Part of the magic of the kitchen is that it is not just a laboratory—it’s also an artist’s studio. Imagine creating a story, evoking emotions, or sparking memories with only ingredients as the medium; that is the artistry of cooking. Much like visual and performance art, food presentation and flavors are meant to be appreciated with the senses. Experimenting with unique combinations will help kids arrive at winning dishes worthy of praise for both taste and presentation. Some crucial creative aspects of cooking include:

  • Variation: By varying the colors, flavors and garnishes in creative ways, kids can innovate the sights, scents and tastes of their kitchen creations. Focusing their imaginations on a variety of ingredients lets kids customize dishes for holidays and special occasions. Since many foods, especially fruits and vegetables, are vibrantly colored, they provide a lively palette for budding kitchen artists to explore.
  • Design Thinking : Applying design thinking to food preparation helps kids envision original recipes that tempt the taste buds. A workshop atmosphere where trial and error are expected will grant them freedom to taste, and when they fail, to revise the recipe and try again.
  • Collaboration: Cooking, entertaining and eating are social endeavors. Kids will enjoy working side by side with their teammates as they learn from each other, share strategies, taste test and give feedback.
  • Aesthetics: Since we eat with our eyes before ever tasting our food, visually appealing dishes can make our mouths water before we even try them. Attention to styling and plating kitchen creations can truly elevate a dish.

Unleash Innovation and Creativity in the Kitchen

Some kids are notoriously picky eaters. Then there are those who, having been exposed to a variety of foods and flavors at a young age, develop an adventurous palate. Involving kids in cooking is a surefire way to expand their outlook and encourage healthy eating. Whether they are keen on becoming chefs and restaurateurs or merely interested in feeding themselves and their families, a summer cooking camp will provide an adventure with purpose.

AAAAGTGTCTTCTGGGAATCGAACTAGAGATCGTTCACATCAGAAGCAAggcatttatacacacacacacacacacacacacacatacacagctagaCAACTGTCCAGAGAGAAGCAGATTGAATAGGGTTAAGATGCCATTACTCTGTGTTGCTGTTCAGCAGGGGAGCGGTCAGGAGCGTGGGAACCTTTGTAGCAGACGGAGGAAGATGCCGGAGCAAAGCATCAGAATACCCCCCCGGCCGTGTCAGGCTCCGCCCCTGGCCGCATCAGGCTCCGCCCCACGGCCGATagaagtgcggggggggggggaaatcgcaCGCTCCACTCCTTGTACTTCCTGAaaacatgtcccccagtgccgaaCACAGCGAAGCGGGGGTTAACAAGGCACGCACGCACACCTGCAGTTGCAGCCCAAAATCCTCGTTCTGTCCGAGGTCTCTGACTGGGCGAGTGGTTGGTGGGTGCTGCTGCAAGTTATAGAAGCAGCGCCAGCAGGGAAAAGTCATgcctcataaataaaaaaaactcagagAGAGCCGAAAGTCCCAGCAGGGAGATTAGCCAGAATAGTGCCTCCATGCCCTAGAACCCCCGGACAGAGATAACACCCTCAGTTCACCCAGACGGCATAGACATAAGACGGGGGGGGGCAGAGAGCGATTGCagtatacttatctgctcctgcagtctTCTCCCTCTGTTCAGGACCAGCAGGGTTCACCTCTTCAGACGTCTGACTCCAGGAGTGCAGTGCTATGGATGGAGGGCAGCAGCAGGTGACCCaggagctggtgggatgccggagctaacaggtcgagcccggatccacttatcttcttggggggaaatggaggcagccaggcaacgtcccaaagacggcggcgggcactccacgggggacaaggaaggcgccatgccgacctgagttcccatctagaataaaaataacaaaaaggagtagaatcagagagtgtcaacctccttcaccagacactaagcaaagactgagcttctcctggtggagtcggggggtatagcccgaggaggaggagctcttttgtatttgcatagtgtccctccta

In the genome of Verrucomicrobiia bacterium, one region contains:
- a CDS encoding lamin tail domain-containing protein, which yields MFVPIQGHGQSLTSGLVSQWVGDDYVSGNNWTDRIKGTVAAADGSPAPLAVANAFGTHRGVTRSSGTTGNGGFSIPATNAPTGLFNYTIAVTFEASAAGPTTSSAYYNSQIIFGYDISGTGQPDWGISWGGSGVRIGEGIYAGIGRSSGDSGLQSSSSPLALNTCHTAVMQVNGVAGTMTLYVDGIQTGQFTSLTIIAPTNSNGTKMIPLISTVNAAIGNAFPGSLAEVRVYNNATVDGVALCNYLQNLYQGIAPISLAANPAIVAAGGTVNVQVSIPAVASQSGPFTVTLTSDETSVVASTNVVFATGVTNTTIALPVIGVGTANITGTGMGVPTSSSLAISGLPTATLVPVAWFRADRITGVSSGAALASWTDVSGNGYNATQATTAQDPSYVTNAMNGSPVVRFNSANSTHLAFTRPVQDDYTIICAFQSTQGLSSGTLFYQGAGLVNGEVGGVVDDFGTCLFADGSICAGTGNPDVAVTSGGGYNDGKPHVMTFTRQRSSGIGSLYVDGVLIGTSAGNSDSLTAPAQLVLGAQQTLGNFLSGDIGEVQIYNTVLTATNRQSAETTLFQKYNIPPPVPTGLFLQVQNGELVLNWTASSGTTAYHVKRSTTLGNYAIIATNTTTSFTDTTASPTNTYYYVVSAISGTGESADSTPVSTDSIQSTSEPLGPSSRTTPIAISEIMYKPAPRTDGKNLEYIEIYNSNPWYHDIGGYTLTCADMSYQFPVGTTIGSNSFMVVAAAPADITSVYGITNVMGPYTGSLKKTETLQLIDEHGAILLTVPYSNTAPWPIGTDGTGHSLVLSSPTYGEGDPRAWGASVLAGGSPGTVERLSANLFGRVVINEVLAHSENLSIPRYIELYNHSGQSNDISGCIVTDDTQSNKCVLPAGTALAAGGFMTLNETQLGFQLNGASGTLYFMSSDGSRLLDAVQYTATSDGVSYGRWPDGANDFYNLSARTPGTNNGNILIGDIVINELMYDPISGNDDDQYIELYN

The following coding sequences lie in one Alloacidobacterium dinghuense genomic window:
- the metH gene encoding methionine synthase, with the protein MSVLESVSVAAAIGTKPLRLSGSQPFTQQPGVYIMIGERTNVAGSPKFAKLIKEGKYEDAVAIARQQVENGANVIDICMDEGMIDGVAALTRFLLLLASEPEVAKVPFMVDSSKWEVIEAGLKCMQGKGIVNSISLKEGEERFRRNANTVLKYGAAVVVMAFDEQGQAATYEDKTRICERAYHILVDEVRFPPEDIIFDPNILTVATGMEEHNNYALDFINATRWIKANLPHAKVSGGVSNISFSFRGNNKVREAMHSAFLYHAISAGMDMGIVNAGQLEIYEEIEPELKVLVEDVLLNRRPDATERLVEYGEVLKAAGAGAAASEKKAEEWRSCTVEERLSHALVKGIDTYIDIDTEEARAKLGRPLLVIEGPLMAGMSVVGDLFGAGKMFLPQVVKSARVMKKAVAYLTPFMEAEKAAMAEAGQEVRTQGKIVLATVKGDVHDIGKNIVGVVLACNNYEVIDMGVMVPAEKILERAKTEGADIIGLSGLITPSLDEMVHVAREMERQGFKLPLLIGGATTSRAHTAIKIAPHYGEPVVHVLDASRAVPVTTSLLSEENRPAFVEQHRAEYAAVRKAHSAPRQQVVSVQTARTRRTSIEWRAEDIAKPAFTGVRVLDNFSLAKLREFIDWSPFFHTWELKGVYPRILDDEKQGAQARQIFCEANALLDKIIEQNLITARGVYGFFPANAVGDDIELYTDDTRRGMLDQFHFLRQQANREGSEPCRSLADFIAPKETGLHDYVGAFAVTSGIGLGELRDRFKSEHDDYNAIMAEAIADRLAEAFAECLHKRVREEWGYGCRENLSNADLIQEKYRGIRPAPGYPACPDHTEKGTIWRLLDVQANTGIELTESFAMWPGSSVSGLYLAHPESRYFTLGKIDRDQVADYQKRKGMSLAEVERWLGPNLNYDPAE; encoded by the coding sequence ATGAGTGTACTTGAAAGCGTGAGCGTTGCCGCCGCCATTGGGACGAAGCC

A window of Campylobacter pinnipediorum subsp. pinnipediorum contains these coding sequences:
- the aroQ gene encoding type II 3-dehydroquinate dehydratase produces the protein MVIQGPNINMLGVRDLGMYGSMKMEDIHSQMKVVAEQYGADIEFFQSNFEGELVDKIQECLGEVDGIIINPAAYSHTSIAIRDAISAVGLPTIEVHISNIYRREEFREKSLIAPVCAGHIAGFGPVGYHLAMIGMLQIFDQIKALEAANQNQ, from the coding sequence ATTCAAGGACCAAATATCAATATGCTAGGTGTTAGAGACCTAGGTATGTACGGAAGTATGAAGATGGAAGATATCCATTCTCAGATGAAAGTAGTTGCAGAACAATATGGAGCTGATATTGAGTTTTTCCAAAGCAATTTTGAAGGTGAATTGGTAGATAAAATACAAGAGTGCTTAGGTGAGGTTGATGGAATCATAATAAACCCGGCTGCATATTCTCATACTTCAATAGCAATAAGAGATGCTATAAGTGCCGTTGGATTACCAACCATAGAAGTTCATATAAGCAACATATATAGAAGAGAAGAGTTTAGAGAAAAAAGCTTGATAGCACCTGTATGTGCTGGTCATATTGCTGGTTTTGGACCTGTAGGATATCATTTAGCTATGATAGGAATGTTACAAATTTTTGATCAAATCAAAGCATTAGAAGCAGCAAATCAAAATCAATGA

Galileo camps will offer summer adventures for young Chicago food enthusiasts at our Winnetka location in 2018. Kids entering 5th – 8th grades will explore the art and science of cooking through the Galileo Summer Quest Chefology major. Putting a healthy and creative spin on the most important meal of the day is the focus of the Breakfast Club, a week long camp which highlights the use of ordinary breakfast foods to make extraordinary creations. In the process, kids will apply microbiology to raise yogurt cultures and food stylist artistry to create colorful presentations before dazzling their family and friends with their own creations at week’s end. A second option will tempt dessert lovers. The Supreme Sweets major will give kids the opportunity to be pastry chefs for a week. They will experiment with confections ranging from gourmet popsicles to elaborate pastries, then finish the week with a showcase of their unique works of art.

Whether kids have aspirations to cook for others or simply want to feed themselves, a cooking summer camp can arm them with the scientific principles and safety guidelines they need to get started. An innovation camp, such as Galileo Summer Quest, will also unleash the artistry and creativity needed to make unique and noteworthy creations that will wow their family and friends. They will learn to persevere through the fails and celebrate sweet success. Who knows—a next-generation food genius could be as close as your kitchen.